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Photoperiod controls vegetation phenology across Africa

Photoperiod controls vegetation phenology across Africa
Photoperiod controls vegetation phenology across Africa

Vegetation phenology is driven by environmental factors such as photoperiod, precipitation, temperature, insolation, and nutrient availability. However, across Africa, there’s ambiguity about these drivers, which can lead to uncertainty in the predictions of global warming impacts on terrestrial ecosystems and their representation in dynamic vegetation models. Using satellite data, we undertook a systematic analysis of the relationship between phenological parameters and these drivers. The analysis across different regions consistently revealed photoperiod as the dominant factor controlling the onset and end of vegetation growing season. Moreover, the results suggest that not one, but a combination of drivers control phenological events. Consequently, to enhance our predictions of climate change impacts, the role of photoperiod should be incorporated into vegetation-climate and ecosystem modelling. Furthermore, it is necessary to define clearly the responses of vegetation to interactions between a consistent photoperiod cue and inter-annual variation in other drivers, especially under a changing climate.

2399-3642
Adole, Tracy
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Dash, Jadunandan
51468afb-3d56-4d3a-aace-736b63e9fac8
Rodriguez-Galiano, Victor
88495556-2795-456d-b972-31ca79fe4a71
Atkinson, Peter M.
96e96579-56fe-424d-a21c-17b6eed13b0b
Adole, Tracy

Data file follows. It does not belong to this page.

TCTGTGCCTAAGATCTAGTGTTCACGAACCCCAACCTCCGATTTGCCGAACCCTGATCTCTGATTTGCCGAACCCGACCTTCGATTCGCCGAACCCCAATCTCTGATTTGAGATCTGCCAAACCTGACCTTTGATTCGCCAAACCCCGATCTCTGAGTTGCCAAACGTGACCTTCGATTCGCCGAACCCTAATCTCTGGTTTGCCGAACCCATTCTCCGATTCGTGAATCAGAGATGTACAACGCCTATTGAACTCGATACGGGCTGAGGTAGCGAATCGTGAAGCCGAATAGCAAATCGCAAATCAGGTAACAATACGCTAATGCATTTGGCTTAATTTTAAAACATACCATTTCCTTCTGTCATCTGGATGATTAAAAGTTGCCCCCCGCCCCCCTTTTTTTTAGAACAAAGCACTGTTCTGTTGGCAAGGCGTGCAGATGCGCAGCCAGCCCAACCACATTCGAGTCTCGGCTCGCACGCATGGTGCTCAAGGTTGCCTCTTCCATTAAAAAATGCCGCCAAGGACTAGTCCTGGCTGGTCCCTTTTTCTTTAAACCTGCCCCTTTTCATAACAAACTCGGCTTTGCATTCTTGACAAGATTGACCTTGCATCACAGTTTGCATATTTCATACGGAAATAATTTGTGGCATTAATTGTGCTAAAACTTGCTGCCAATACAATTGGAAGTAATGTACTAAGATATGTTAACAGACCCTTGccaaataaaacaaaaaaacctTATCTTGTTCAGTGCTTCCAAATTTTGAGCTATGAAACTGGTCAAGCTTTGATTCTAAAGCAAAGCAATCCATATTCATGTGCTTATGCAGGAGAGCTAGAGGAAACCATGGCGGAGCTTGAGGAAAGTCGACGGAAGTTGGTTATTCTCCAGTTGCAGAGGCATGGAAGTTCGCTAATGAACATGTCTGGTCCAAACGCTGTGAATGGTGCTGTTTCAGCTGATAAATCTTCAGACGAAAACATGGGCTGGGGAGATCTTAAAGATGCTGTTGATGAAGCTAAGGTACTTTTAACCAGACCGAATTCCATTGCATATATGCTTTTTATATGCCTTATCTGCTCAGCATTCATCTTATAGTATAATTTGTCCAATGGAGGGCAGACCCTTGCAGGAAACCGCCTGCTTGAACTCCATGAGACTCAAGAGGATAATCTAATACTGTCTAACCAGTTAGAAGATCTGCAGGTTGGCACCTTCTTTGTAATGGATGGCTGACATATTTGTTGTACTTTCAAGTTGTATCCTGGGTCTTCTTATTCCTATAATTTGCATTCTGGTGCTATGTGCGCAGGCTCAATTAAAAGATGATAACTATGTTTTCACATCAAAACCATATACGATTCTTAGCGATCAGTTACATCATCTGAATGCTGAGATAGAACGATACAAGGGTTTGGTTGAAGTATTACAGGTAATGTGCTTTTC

b99999c7-9a7f-4130-95b5-42e624edf993
Dash, Jadunandan
51468afb-3d56-4d3a-aace-736b63e9fac8
Rodriguez-Galiano, Victor
88495556-2795-456d-b972-31ca79fe4a71
Atkinson, Peter M.
96e96579-56fe-424d-a21c-17b6eed13b0b

Adole, Tracy, Dash, Jadunandan, Rodriguez-Galiano, Victor and Atkinson, Peter M. (2019) Photoperiod controls vegetation phenology across Africa. Communications Biology, 2 (1), [391]. (doi:10.1038/s42003-019-0636-7).

Record type: Article

Abstract

Vegetation phenology is driven by environmental factors such as photoperiod, precipitation, temperature, insolation, and nutrient availability. However, across Africa, there’s ambiguity about these drivers, which can lead to uncertainty in the predictions of global warming impacts on terrestrial ecosystems and their representation in dynamic vegetation models. Using satellite data, we undertook a systematic analysis of the relationship between phenological parameters and these drivers. The analysis across different regions consistently revealed photoperiod as the dominant factor controlling the onset and end of vegetation growing season. Moreover, the results suggest that not one, but a combination of drivers control phenological events. Consequently, to enhance our predictions of climate change impacts, the role of photoperiod should be incorporated into vegetation-climate and ecosystem modelling. Furthermore, it is necessary to define clearly the responses of vegetation to interactions between a consistent photoperiod cue and inter-annual variation in other drivers, especially under a changing climate.

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s42003-019-0636-7 - Version of Record
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Accepted/In Press date: 23 September 2019
e-pub ahead of print date: 25 October 2019

Identifiers

Local EPrints ID: 437307
URI: http://eprints.soton.ac.uk/id/eprint/437307
ISSN: 2399-3642
PURE UUID: b1bf0ad2-16e7-4203-a419-fcac2b265abc
ORCID for Jadunandan Dash: ORCID iD orcid.org/0000-0002-5444-2109
ORCID for Peter M. Atkinson: ORCID iD orcid.org/0000-0002-5489-6880

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Date deposited: 24 Jan 2020 17:30
Last modified: 18 Mar 2024 02:57

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Contributors

Author: Tracy Adole
Author: Jadunandan Dash ORCID iD
Author: Victor Rodriguez-Galiano
Author: Peter M. Atkinson ORCID iD

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